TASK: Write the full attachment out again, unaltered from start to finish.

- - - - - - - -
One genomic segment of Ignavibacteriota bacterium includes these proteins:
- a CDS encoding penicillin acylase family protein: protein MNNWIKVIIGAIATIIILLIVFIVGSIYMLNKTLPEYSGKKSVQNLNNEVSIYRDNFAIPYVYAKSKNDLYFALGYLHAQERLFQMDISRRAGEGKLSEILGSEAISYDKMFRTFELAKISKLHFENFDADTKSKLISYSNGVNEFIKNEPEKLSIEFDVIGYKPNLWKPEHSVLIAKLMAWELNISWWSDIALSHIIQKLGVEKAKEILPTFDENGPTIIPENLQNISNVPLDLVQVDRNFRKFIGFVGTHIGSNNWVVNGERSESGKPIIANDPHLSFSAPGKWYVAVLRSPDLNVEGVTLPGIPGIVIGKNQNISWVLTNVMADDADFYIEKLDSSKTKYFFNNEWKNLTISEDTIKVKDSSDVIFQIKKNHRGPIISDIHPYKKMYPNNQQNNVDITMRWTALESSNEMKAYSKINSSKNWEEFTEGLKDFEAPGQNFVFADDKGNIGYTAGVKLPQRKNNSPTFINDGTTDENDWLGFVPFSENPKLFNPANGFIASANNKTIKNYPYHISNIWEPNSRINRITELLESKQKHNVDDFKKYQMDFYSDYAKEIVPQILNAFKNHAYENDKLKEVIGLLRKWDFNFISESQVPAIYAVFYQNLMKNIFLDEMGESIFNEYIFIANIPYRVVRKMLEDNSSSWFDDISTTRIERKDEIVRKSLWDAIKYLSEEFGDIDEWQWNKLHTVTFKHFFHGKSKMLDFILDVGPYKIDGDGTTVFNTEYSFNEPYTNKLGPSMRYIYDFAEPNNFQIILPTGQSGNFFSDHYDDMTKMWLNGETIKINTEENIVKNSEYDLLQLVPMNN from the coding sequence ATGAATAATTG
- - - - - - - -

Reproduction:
One genomic segment of Ignavibacteriota bacterium includes these proteins:
- a CDS encoding penicillin acylase family protein: protein MNNWIKVIIGAIATIIILLIVFIVGSIYMLNKTLPEYSGKKSVQNLNNEVSIYRDNFAIPYVYAKSKNDLYFALGYLHAQERLFQMDISRRAGEGKLSEILGSEAISYDKMFRTFELAKISKLHFENFDADTKSKLISYSNGVNEFIKNEPEKLSIEFDVIGYKPNLWKPEHSVLIAKLMAWELNISWWSDIALSHIIQKLGVEKAKEILPTFDENGPTIIPENLQNISNVPLDLVQVDRNFRKFIGFVGTHIGSNNWVVNGERSESGKPIIANDPHLSFSAPGKWYVAVLRSPDLNVEGVTLPGIPGIVIGKNQNISWVLTNVMADDADFYIEKLDSSKTKYFFNNEWKNLTISEDTIKVKDSSDVIFQIKKNHRGPIISDIHPYKKMYPNNQQNNVDITMRWTALESSNEMKAYSKINSSKNWEEFTEGLKDFEAPGQNFVFADDKGNIGYTAGVKLPQRKNNSPTFINDGTTDENDWLGFVPFSENPKLFNPANGFIASANNKTIKNYPYHISNIWEPNSRINRITELLESKQKHNVDDFKKYQMDFYSDYAKEIVPQILNAFKNHAYENDKLKEVIGLLRKWDFNFISESQVPAIYAVFYQNLMKNIFLDEMGESIFNEYIFIANIPYRVVRKMLEDNSSSWFDDISTTRIERKDEIVRKSLWDAIKYLSEEFGDIDEWQWNKLHTVTFKHFFHGKSKMLDFILDVGPYKIDGDGTTVFNTEYSFNEPYTNKLGPSMRYIYDFAEPNNFQIILPTGQSGNFFSDHYDDMTKMWLNGETIKINTEENIVKNSEYDLLQLVPMNN from the coding sequence ATGAATAATTG